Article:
Westerman Sends Letter Supporting Perdue’s Proposed SNAP Rule

March 10, 2019
Press Release

U.S. Rep. Bruce Westerman (R-Ark.) joined U.S. Rep. Kevin Hern (R-Okla.) and 63 other members of Congress in sending a letter to Secretary of Agriculture Sonny Perdue, supporting the proposed rule to enforce work requirements for Supplemental Nutrition Assistance Program (SNAP) benefits.

“At a time when our nation is seeing historic economic growth, including generationally-low unemployment rates, this proposed rule will allow our country to continue to thrive by restoring integrity to SNAP and by moving the American people toward complete self-sufficiency, thereby saving American taxpayers billions of dollars…

“As you may know, SNAP was originally intended to give hard-working Americans a second chance should they encounter a difficult stretch in life – it was never intended to become one’s livelihood, or their so-called ‘way of life.’ In spite of this, since our last welfare reform legislation in 1996, the program has repeatedly shifted from these first intentions, and has continually been weakened by increased administrative flexibility…

"The USDA’s proposed rule would help to fix this significant problem by implementing several common-sense reforms to the current requirement waiver laws. These include raising the necessary unemployment threshold for local area work requirement waivers to seven percent unemployment, ending the states’ ability to gerrymander waiver districts by only granting partial state waivers for areas that are ‘economically tied,’ ending the states’ ability to accumulate and carryover work requirement exemptions for more than one year, and increasing SNAP administrative efficiency by setting clearer standards for allowable waivers.”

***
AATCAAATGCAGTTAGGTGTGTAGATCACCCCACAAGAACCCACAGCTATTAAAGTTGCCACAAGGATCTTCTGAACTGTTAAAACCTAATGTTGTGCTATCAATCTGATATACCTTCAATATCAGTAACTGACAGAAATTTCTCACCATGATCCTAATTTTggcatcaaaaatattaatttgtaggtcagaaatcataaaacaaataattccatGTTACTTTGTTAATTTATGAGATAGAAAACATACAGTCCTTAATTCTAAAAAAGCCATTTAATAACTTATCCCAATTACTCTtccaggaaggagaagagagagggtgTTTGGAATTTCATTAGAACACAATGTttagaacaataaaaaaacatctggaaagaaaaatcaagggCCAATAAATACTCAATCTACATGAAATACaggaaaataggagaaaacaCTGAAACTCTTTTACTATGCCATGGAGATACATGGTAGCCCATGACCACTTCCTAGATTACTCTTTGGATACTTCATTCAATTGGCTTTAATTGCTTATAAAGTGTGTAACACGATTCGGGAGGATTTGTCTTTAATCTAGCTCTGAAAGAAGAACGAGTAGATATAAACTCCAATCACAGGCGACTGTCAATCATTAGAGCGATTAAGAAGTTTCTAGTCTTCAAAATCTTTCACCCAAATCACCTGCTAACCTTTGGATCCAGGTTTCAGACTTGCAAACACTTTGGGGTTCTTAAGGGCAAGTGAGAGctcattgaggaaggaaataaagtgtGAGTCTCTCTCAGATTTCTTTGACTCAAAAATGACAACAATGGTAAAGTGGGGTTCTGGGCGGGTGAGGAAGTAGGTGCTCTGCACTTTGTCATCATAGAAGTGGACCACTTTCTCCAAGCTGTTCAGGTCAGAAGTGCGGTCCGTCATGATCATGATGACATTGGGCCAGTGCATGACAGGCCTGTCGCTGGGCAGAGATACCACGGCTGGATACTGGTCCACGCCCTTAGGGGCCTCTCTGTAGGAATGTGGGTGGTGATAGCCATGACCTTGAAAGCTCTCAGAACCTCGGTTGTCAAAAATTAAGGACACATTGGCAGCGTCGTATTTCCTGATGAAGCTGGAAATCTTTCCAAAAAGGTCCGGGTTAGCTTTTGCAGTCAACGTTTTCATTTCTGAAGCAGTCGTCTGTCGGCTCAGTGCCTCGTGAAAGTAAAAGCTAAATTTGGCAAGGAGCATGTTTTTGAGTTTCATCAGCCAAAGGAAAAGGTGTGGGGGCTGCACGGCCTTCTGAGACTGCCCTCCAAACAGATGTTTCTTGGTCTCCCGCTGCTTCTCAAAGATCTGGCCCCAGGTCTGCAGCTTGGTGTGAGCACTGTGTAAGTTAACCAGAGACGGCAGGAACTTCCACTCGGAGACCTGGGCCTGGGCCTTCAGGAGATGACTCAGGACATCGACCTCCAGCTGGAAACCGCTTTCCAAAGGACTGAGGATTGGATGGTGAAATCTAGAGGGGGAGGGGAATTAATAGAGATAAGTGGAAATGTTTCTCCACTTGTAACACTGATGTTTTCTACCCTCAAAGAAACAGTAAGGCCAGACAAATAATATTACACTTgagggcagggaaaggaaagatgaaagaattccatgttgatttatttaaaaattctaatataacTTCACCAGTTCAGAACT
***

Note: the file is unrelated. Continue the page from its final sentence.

Read the full letter here.



When the stricter work requirements were removed from the 2018 Farm Bill, Perdue announced a proposed rule to tighten SNAP’s work requirements for able-bodied adults without dependents (ABAWD) between the ages of 18 and 49.

Under the current requirements, ABAWDs must work or participate in a training program at least 20 hours a week to receive benefits for more than three months over a 36-month period. However, states may request waivers for areas without sufficient jobs for the time requirement. As a result of these state waivers, nearly three-fourths of those on food stamp rolls in 2016 were not working.

With a strong economy coming out of 2018 and a strong outlook for 2019, areas with an unemployment rate of just 5 percent could be eligible for a waiver on the work requirement. Thirty-six states currently waive the work requirements for some or all of the ABAWD population.

“These waivers weaken states’ ability to move the ABAWD population to long-term sufficiency because they do not require ABAWDs to engage in work and work training,” Perdue said in December.

The proposed rule is intended to move ABAWDs towards self-sufficiency through work and restore the original intent of SNAP, to assist and support families in difficult times. SNAP was never meant to be a way of life.